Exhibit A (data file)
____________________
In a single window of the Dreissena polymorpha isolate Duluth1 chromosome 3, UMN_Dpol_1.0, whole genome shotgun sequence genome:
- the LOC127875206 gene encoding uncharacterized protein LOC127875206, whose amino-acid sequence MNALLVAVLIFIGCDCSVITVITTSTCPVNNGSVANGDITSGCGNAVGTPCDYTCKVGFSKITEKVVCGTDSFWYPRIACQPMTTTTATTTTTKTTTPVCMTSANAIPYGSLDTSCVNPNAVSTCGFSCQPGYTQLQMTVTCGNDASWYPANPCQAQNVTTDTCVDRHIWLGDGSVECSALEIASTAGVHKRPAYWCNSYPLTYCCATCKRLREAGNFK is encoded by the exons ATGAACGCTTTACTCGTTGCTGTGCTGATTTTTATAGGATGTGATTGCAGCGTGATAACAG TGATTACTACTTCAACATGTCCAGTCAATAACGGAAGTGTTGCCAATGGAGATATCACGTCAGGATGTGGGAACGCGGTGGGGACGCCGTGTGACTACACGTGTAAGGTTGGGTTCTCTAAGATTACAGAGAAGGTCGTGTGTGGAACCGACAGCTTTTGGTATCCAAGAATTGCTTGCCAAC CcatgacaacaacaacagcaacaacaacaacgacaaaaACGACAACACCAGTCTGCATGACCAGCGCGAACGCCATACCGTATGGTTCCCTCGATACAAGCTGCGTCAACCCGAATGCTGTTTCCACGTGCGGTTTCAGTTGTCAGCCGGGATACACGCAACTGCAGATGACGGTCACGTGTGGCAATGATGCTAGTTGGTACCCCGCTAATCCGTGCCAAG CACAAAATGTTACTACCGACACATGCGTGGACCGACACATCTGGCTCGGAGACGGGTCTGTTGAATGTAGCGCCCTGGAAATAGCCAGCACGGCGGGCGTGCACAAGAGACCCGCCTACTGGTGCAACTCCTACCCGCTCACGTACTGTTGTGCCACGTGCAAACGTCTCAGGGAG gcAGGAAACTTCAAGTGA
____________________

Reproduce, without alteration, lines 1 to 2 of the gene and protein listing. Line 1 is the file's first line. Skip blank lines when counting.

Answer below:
In a single window of the Dreissena polymorpha isolate Duluth1 chromosome 3, UMN_Dpol_1.0, whole genome shotgun sequence genome:
- the LOC127875206 gene encoding uncharacterized protein LOC127875206, whose amino-acid sequence MNALLVAVLIFIGCDCSVITVITTSTCPVNNGSVANGDITSGCGNAVGTPCDYTCKVGFSKITEKVVCGTDSFWYPRIACQPMTTTTATTTTTKTTTPVCMTSANAIPYGSLDTSCVNPNAVSTCGFSCQPGYTQLQMTVTCGNDASWYPANPCQAQNVTTDTCVDRHIWLGDGSVECSALEIASTAGVHKRPAYWCNSYPLTYCCATCKRLREAGNFK is encoded by the exons ATGAACGCTTTACTCGTTGCTGTGCTGATTTTTATAGGATGTGATTGCAGCGTGATAACAG TGATTACTACTTCAACATGTCCAGTCAATAACGGAAGTGTTGCCAATGGAGATATCACGTCAGGATGTGGGAACGCGGTGGGGACGCCGTGTGACTACACGTGTAAGGTTGGGTTCTCTAAGATTACAGAGAAGGTCGTGTGTGGAACCGACAGCTTTTGGTATCCAAGAATTGCTTGCCAAC CcatgacaacaacaacagcaacaacaacaacgacaaaaACGACAACACCAGTCTGCATGACCAGCGCGAACGCCATACCGTATGGTTCCCTCGATACAAGCTGCGTCAACCCGAATGCTGTTTCCACGTGCGGTTTCAGTTGTCAGCCGGGATACACGCAACTGCAGATGACGGTCACGTGTGGCAATGATGCTAGTTGGTACCCCGCTAATCCGTGCCAAG CACAAAATGTTACTACCGACACATGCGTGGACCGACACATCTGGCTCGGAGACGGGTCTGTTGAATGTAGCGCCCTGGAAATAGCCAGCACGGCGGGCGTGCACAAGAGACCCGCCTACTGGTGCAACTCCTACCCGCTCACGTACTGTTGTGCCACGTGCAAACGTCTCAGGGAG gcAGGAAACTTCAAGTGA